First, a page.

- The Washington Times - Wednesday, June 8, 2016

Sen. Tom Cotton said Wednesday that he has advised Donald Trump to campaign on beefing up military spending, believing the presumptive Republican presidential nominee has an advantage over the foreign policy record of Democrat Hillary Clinton.

“I suggested to Donald Trump the last time we spoke that that’s a very important policy we need to pursue,” the Arkansas Republican said at a forum hosted by The Heritage Foundation. “It’s also a winning political issue.”

Mr. Cotton, a member of the Senate Armed Services Committee, said he has told Mr. Trump in private conversations that the Obama administration’s military policies will result in a shortfall of $80 billion to $100 billion for what the Pentagon will need next year. He said Mr. Trump has solicited his advice “a couple of times over the last year,” most recently in late March.

“The American people understand our interests around the world are not being advanced under Barack Obama, and they probably wouldn’t be under Hillary Clinton, either,” Mr. Cotton said. “And the core part of that is our military. Our military is woefully underfunded.”

President Obama said during a summit in Japan last week that Mr. Trump has “rattled” foreign leaders who don’t know what to expect from his pronouncements.

But Mr. Cotton, who visited Singapore several days ago, said leaders in East Asia aren’t impressed with Mrs. Clinton either.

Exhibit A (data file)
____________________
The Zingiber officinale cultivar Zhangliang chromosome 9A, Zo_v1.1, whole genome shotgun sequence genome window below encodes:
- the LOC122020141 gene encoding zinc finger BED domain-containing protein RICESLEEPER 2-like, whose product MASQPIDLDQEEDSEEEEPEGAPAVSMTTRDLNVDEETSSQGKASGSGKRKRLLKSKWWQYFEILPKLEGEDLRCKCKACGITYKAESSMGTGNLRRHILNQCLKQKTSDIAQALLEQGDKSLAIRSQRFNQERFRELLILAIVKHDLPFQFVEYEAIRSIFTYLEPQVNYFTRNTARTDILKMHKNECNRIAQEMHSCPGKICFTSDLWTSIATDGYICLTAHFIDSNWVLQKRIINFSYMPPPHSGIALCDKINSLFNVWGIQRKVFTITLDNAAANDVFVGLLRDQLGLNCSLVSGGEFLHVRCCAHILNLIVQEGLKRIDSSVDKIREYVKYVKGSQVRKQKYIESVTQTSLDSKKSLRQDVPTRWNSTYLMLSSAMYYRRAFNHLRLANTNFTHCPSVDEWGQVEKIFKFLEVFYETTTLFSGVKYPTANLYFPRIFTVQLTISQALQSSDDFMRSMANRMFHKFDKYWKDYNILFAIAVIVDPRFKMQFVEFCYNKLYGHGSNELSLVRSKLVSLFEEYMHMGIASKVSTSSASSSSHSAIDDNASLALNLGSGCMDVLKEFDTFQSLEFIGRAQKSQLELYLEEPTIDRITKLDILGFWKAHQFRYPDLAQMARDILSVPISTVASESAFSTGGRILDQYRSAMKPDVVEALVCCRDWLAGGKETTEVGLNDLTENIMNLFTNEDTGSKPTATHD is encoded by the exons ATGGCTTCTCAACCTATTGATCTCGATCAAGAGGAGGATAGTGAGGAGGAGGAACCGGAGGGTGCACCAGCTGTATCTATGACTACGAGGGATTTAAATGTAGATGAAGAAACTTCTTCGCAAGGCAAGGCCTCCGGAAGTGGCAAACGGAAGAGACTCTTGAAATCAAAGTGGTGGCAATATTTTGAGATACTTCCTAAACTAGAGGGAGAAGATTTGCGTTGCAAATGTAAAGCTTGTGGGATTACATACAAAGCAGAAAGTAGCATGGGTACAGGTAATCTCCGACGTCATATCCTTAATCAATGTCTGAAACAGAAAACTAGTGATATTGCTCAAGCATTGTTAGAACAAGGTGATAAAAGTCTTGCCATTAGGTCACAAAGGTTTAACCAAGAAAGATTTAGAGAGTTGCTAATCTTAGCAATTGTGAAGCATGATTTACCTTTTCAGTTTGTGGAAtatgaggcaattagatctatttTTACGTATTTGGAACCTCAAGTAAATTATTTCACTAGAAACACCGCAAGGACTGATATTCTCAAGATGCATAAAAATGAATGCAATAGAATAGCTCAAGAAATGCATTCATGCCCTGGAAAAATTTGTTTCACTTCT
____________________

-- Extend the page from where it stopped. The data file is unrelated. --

“This is one thing we heard frequently in East Asia this week — how disappointed the leaders there are in all the candidates, all three candidates who are left in the race,” Mr. Cotton said, referring to Mrs. Clinton, Sen. Bernard Sanders and Mr. Trump.

He said Asian officials are disappointed with “Hillary Clinton in particular for flip-flopping on the [Trans-Pacific Partnership free trade deal], something she held up as a gold standard, something that she now opposes.”

“Hillary Clinton was also a key architect of the so-called pivot to Asia,” he said of Mr. Obama’s primary foreign policy goal. “I can tell you that most leaders in East Asia don’t feel as if the United States has pivoted there.”

Looking ahead to the general election, Mr. Cotton said he believes Mr. Trump can make a credible argument to voters that he will be tougher on Iran and the Islamic State extremist group than either Mr. Obama or Mrs. Clinton, who supports the administration’s nuclear deal with Tehran. He said Mr. Obama is guilty of micromanaging military campaigns.

“The president, like [Lyndon B. Johnson during the Vietnam War], is making operational and tactical decisions from the White House,” Mr. Cotton said. “He’s done it not just against [the Islamic State]; he’s done it consistently. He’s told commanders in Iraq and Afghanistan, ‘This is the number of troops you get,’ even though these numbers are plucked from thin air, as he did in 2009 with the surge into Afghanistan. He’s putting artificial caps on the number of troops that we need there and not leveling with the American people … that we’re either not going to be able to accomplish the mission or it’s going to take much longer.”

The White House repeatedly has rejected criticism that Mr. Obama meddles with decisions about troop levels, saying he listens to the advice of his commanders on the ground.

Asked about speculation that he might serve in a Trump administration, Mr. Cotton replied, “Predictions are hard, especially about the future, as Yogi Berra would say.

“Right now, I’m fortunate to be able to serve in the Senate,” he said. “It’s a good place for me personally.”

• Dave Boyer can be reached at dboyer@washingtontimes.com.

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